Print 55 comment(s) - last by Mint.. on Mar 14 at 7:14 AM

Tesla will have to stop selling its cars directly in the state starting April 1

Tesla Motors called New Jersey out yesterday for introducing a new rule that would block the automaker's ability to sell electric vehicles directly to customers, but it didn't seem to do much good as the state went ahead and voted in favor of it. 
According to CNBC, the New Jersey Motor Vehicle Commission voted in favor of the ban of direct auto sales in the state on Tuesday. This means that Tesla must stop selling its electric vehicles directly to customers in the state beginning on April 1, 2014. 
Tesla already operates two stores in New Jersey, and had plans to open more before this new rule. It's possible that Tesla could use them as showrooms now, where customers can look at the Model S, but must go buy them from dealerships or online. 
New Jersey is now the third state to ban Tesla's direct sales model. Arizona and Texas were the first two states to give Tesla the boot. 

Tesla CEO Elon Musk

New Jersey Gov. Chris Christie’s administration proposed the new rule earlier this week, which requires a person to have a franchise agreement with an auto manufacturer in order to be granted a license to sell. 

Following the announcement of that rule, Tesla went to its website to make its opposition known. 

"Unfortunately, Monday we received news that Governor Christie’s administration has gone back on its word to delay a proposed anti-Tesla regulation so that the matter could be handled through a fair process in the Legislature," said Tesla in a statement. "The Administration has decided to go outside the legislative process by expediting a rule proposal that would completely change the law in New Jersey. This new rule, if adopted, would curtail Tesla’s sales operations and jeopardize our existing retail licenses in the state."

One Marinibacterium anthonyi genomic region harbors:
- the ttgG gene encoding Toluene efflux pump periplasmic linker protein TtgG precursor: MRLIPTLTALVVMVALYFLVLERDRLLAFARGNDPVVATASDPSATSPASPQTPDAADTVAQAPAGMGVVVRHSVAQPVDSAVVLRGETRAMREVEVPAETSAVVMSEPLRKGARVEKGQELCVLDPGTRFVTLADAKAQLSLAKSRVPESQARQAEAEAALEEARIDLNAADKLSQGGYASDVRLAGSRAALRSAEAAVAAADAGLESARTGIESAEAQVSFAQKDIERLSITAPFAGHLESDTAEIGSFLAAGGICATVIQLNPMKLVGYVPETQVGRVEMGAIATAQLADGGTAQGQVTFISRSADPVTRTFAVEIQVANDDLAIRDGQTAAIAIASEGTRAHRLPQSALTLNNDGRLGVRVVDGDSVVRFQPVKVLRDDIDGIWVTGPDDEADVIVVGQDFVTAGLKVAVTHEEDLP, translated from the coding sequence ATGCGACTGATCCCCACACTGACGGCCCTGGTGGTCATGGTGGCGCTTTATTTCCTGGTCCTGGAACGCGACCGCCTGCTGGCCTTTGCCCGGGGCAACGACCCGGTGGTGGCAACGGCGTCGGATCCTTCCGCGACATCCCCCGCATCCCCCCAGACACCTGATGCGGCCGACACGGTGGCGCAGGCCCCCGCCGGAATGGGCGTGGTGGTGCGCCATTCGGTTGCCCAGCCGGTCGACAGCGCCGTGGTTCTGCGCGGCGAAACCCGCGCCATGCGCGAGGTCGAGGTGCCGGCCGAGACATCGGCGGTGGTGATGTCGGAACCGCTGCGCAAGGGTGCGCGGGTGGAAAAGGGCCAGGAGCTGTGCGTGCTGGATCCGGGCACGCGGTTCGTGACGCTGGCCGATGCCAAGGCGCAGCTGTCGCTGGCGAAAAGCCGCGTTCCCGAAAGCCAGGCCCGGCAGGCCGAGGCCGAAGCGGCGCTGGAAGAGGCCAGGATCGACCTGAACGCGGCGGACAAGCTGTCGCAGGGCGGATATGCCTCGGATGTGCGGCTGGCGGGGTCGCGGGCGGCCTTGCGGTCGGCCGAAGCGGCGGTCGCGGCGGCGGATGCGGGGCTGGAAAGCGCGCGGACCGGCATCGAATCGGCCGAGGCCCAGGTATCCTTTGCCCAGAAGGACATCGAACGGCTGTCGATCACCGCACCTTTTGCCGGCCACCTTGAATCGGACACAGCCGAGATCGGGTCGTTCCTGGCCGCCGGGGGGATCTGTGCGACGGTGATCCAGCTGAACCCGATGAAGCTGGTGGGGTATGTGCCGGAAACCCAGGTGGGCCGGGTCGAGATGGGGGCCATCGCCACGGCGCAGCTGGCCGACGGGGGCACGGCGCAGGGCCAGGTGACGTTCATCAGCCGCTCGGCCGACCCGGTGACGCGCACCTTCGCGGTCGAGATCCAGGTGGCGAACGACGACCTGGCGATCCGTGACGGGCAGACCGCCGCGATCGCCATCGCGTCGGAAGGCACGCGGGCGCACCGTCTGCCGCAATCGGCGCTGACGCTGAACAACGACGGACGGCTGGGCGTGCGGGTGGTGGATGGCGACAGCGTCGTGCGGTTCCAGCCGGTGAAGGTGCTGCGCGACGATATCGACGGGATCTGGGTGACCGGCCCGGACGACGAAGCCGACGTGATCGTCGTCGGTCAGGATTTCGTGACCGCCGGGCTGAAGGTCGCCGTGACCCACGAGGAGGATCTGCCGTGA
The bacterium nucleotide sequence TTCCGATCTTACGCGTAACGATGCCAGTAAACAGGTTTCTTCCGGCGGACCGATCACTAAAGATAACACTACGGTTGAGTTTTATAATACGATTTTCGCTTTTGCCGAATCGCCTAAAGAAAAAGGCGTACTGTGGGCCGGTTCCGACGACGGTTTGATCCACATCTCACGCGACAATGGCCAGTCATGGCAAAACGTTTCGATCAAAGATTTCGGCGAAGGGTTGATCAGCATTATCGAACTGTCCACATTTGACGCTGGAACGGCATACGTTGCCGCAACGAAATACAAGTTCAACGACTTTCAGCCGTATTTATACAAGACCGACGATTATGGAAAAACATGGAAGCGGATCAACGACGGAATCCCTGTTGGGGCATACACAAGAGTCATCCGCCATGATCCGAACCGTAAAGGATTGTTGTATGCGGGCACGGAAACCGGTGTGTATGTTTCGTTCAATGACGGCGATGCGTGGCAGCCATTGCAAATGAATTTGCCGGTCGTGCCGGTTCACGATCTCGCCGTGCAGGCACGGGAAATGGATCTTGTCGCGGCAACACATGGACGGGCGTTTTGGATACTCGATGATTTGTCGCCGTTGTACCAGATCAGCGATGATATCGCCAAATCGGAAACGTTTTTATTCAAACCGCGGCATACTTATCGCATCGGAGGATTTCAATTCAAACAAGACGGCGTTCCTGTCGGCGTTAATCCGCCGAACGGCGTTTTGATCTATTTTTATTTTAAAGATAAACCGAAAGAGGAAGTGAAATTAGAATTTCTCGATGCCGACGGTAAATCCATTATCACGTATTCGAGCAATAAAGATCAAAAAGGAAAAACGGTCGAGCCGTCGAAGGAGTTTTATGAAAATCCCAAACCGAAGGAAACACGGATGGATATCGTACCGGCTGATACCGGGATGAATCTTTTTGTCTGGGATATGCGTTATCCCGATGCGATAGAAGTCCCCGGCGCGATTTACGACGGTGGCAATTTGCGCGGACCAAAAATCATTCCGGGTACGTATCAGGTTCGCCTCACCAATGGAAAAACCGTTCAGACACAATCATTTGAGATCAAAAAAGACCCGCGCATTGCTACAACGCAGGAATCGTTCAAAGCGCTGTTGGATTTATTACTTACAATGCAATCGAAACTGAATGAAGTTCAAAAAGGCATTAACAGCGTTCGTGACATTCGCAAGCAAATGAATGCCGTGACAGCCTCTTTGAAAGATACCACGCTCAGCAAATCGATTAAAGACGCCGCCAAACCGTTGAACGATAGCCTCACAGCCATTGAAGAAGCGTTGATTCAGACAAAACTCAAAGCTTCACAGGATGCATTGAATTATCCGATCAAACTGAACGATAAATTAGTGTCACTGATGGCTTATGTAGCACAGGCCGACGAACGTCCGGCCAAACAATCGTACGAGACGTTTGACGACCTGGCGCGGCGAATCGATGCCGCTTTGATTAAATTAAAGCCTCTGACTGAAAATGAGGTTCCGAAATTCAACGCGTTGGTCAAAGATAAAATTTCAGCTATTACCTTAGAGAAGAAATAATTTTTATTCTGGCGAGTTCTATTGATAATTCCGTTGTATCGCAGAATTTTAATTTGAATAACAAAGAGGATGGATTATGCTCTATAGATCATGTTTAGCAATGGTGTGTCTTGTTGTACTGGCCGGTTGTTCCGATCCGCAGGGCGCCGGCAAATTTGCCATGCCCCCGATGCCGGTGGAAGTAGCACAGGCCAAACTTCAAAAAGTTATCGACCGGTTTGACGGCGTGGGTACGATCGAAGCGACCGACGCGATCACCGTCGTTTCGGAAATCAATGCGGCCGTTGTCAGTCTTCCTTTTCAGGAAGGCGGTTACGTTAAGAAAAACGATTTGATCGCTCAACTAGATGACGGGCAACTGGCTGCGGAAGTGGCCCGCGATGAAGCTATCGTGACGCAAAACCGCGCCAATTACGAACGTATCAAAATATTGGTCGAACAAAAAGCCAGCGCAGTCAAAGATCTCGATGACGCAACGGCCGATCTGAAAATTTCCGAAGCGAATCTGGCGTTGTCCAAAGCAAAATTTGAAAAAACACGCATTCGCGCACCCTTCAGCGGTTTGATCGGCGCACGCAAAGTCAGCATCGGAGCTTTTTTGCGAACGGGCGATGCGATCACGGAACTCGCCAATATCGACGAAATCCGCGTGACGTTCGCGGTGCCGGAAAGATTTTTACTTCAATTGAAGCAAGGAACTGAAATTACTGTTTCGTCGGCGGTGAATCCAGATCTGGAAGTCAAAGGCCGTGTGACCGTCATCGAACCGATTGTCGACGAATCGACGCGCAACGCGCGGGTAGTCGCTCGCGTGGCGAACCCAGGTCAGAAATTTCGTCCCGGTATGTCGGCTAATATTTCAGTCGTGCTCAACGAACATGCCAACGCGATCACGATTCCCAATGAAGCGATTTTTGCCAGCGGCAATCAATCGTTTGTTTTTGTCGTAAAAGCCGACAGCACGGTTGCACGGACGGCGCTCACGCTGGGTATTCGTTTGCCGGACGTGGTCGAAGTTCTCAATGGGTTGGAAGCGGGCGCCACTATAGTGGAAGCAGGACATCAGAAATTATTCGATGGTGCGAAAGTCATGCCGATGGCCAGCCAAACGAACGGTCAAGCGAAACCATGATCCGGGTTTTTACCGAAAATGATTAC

Tesla CEO Elon Musk has said in the past that he'd be willing to take the auto dealership battle to a federal level if needed. 

Source: CNBC

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RE: Yet Again
By Reclaimer77 on 3/12/2014 9:07:41 PM , Rating: 2
I challenge you to name one of these supposed "union states" where it is ILLEGAL for a company to sell goods if they're not unionized.

There ARE states where non-union companies cannot bid for jobs, or sell their product, in certain situations. Usually when it comes to government jobs. This is one example of the anti-competitive nature of unions. Kind of shocked you aren't aware of this practice.

You seem to be extremely confused on unions. Labor unions aren't the ONLY kind of union, you know?

Again you've yet to convince me the NADA isn't a union. They're a big money union, and New Jersey has been in the pocket of the unions since before we were born.

For some reason, however, you had a problem with me stating this.

Mint, I know this Tesla situation is painful to you. Because it challenges your Liberal ideology of free market = bad and unions = good. But don't blow a gasket.

RE: Yet Again
By Mint on 3/12/2014 9:26:27 PM , Rating: 2
There ARE states where non-union companies cannot bid for jobs, or sell their product, in certain situations.

Yeah, because the union is in a contract with the company or gov't in question. Never is it encoded in law that they cannot bid. Never are they prohibited from doing business in the state with consumers.

Dealers have no contract with Tesla, and no contract with the general consumer. It is not a labor union, nor anything like it. They issue here is that they are a grossly successful lobbying entity.

Any talk about non-labor unions is just a strawman from you that has nothing to do with right-to-work. If you are going to use such the term so broadly, then the whole country is a union, un-unionized companies are in unions, the GOP is a union, etc...

RE: Yet Again
By Reclaimer77 on 3/12/2014 9:31:23 PM , Rating: 2

Okay you win, this is so goddamn boring I don't care anymore.

If you can't be bothered to comprehend and not put words in people's mouths, I don't see why we should continue.

"What would I do? I'd shut it down and give the money back to the shareholders." -- Michael Dell, after being asked what to do with Apple Computer in 1997

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